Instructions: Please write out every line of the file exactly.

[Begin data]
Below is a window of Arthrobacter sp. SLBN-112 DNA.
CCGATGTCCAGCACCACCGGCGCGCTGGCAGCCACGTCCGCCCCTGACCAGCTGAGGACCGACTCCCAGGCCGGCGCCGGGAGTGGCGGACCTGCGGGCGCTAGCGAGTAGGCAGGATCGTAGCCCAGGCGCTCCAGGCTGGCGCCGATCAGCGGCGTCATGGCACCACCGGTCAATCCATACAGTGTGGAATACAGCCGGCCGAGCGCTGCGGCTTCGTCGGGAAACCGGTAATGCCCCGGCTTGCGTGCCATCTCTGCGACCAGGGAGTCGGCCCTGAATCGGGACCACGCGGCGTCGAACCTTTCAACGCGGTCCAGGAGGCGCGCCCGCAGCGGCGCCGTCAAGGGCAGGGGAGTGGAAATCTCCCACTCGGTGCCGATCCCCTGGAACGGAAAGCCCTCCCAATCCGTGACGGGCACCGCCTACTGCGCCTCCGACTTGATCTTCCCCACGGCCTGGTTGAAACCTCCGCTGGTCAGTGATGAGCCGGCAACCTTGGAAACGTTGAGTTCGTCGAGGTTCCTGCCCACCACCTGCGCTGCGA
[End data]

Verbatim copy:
Below is a window of Arthrobacter sp. SLBN-112 DNA.
CCGATGTCCAGCACCACCGGCGCGCTGGCAGCCACGTCCGCCCCTGACCAGCTGAGGACCGACTCCCAGGCCGGCGCCGGGAGTGGCGGACCTGCGGGCGCTAGCGAGTAGGCAGGATCGTAGCCCAGGCGCTCCAGGCTGGCGCCGATCAGCGGCGTCATGGCACCACCGGTCAATCCATACAGTGTGGAATACAGCCGGCCGAGCGCTGCGGCTTCGTCGGGAAACCGGTAATGCCCCGGCTTGCGTGCCATCTCTGCGACCAGGGAGTCGGCCCTGAATCGGGACCACGCGGCGTCGAACCTTTCAACGCGGTCCAGGAGGCGCGCCCGCAGCGGCGCCGTCAAGGGCAGGGGAGTGGAAATCTCCCACTCGGTGCCGATCCCCTGGAACGGAAAGCCCTCCCAATCCGTGACGGGCACCGCCTACTGCGCCTCCGACTTGATCTTCCCCACGGCCTGGTTGAAACCTCCGCTGGTCAGTGATGAGCCGGCAACCTTGGAAACGTTGAGTTCGTCGAGGTTCCTGCCCACCACCTGCGCTGCGA